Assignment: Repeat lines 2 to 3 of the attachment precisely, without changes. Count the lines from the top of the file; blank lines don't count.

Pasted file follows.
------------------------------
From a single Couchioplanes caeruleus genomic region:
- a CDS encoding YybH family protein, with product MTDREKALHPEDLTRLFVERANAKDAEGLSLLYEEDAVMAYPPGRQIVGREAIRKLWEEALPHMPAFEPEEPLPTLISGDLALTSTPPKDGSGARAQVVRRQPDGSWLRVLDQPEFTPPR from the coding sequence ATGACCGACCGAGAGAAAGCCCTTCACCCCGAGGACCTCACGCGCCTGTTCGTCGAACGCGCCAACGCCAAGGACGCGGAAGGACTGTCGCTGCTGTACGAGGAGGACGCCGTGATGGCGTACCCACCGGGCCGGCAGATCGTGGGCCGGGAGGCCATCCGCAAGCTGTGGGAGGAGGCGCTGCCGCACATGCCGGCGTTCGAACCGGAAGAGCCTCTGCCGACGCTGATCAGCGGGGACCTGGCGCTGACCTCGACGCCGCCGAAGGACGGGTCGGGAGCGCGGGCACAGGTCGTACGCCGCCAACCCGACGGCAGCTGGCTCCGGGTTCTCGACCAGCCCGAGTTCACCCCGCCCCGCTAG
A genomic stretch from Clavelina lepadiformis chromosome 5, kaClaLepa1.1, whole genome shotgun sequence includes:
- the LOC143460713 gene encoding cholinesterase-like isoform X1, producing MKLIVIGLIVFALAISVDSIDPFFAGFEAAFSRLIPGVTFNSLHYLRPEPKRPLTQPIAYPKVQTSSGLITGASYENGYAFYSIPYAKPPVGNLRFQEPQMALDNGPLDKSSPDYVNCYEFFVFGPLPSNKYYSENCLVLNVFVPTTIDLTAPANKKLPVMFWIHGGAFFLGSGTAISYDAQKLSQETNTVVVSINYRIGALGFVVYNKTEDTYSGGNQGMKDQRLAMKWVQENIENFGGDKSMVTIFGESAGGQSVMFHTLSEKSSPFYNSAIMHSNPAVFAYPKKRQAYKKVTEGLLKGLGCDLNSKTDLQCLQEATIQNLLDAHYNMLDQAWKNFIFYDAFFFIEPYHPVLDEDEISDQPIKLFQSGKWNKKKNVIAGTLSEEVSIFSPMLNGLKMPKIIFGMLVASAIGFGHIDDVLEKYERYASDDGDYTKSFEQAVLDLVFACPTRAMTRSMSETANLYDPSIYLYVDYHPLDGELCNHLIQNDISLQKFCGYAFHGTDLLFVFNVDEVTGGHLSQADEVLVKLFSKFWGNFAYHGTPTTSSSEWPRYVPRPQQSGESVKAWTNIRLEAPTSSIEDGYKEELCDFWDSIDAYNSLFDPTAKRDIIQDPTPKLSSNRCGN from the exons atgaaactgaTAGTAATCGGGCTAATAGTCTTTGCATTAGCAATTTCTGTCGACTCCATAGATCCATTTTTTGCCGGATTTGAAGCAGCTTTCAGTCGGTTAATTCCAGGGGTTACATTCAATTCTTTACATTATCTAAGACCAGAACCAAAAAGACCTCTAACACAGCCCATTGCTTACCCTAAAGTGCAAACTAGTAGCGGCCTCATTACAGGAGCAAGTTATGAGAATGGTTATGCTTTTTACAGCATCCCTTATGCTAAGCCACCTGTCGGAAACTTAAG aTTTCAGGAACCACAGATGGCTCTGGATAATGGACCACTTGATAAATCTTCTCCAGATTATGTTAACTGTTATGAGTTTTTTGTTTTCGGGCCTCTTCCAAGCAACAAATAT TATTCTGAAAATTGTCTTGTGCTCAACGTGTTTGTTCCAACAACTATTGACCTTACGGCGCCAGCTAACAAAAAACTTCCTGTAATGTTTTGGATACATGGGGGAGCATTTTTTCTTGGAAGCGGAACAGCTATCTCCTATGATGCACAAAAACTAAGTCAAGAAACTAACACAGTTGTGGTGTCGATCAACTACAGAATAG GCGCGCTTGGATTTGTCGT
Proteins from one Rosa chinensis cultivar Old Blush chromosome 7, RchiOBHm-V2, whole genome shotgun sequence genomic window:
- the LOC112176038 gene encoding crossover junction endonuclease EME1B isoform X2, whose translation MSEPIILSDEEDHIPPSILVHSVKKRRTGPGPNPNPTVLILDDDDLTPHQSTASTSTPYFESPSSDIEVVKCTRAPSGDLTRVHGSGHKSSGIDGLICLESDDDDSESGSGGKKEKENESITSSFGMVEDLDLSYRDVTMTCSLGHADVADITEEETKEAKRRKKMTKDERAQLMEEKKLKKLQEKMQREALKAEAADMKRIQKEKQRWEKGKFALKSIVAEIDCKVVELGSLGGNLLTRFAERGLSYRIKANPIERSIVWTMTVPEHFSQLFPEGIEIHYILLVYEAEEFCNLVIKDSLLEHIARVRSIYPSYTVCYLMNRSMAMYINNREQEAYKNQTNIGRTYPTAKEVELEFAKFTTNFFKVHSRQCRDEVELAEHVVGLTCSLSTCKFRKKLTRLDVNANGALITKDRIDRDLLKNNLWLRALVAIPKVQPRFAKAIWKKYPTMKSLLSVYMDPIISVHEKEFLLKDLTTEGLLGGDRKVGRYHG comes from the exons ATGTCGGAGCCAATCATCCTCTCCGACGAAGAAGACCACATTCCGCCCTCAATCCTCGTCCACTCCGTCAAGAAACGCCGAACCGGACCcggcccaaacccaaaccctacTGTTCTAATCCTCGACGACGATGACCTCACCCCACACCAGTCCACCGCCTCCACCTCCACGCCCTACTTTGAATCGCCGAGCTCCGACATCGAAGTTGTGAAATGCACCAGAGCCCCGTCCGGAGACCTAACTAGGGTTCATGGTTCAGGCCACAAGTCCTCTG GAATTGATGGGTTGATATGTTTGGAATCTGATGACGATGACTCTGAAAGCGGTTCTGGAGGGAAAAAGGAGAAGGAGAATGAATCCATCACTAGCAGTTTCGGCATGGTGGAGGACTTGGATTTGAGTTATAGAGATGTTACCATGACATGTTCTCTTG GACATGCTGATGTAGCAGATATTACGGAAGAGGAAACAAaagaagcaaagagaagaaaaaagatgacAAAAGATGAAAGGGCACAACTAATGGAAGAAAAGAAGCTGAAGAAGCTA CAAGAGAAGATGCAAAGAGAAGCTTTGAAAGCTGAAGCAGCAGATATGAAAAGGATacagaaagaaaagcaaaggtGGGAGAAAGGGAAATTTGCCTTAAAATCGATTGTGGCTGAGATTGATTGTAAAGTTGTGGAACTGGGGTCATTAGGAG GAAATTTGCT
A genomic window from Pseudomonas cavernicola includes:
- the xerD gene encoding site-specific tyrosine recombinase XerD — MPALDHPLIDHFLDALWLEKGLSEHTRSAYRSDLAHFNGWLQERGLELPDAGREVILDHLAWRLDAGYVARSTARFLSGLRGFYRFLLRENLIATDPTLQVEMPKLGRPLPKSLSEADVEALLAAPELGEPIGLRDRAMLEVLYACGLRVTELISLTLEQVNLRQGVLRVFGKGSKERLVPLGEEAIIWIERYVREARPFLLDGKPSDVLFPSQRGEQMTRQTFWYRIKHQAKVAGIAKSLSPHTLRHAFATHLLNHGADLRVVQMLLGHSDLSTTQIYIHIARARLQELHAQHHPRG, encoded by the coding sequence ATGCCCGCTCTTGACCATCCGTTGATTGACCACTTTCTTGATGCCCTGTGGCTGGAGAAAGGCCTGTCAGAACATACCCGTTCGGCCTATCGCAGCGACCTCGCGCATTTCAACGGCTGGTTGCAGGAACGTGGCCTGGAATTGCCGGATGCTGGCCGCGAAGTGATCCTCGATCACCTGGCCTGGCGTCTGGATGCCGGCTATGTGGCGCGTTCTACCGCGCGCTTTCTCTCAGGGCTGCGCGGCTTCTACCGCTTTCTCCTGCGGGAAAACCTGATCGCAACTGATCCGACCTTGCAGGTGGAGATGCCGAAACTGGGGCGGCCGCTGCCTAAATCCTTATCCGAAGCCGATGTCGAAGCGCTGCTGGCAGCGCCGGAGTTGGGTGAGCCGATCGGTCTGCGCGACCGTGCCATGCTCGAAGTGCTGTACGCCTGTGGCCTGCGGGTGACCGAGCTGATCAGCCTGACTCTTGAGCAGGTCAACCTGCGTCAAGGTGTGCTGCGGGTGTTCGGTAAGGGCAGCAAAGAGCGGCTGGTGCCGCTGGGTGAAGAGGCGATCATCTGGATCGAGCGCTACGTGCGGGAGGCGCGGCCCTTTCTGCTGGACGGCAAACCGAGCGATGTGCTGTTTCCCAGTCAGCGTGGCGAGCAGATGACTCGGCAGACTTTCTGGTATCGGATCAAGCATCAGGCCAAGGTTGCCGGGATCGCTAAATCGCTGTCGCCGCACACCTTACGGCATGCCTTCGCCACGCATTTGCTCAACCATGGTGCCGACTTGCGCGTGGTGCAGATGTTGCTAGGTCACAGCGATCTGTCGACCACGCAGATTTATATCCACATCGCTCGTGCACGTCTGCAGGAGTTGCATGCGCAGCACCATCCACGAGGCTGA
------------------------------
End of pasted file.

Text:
- a CDS encoding YybH family protein, with product MTDREKALHPEDLTRLFVERANAKDAEGLSLLYEEDAVMAYPPGRQIVGREAIRKLWEEALPHMPAFEPEEPLPTLISGDLALTSTPPKDGSGARAQVVRRQPDGSWLRVLDQPEFTPPR from the coding sequence ATGACCGACCGAGAGAAAGCCCTTCACCCCGAGGACCTCACGCGCCTGTTCGTCGAACGCGCCAACGCCAAGGACGCGGAAGGACTGTCGCTGCTGTACGAGGAGGACGCCGTGATGGCGTACCCACCGGGCCGGCAGATCGTGGGCCGGGAGGCCATCCGCAAGCTGTGGGAGGAGGCGCTGCCGCACATGCCGGCGTTCGAACCGGAAGAGCCTCTGCCGACGCTGATCAGCGGGGACCTGGCGCTGACCTCGACGCCGCCGAAGGACGGGTCGGGAGCGCGGGCACAGGTCGTACGCCGCCAACCCGACGGCAGCTGGCTCCGGGTTCTCGACCAGCCCGAGTTCACCCCGCCCCGCTAG
A genomic stretch from Clavelina lepadiformis chromosome 5, kaClaLepa1.1, whole genome shotgun sequence includes: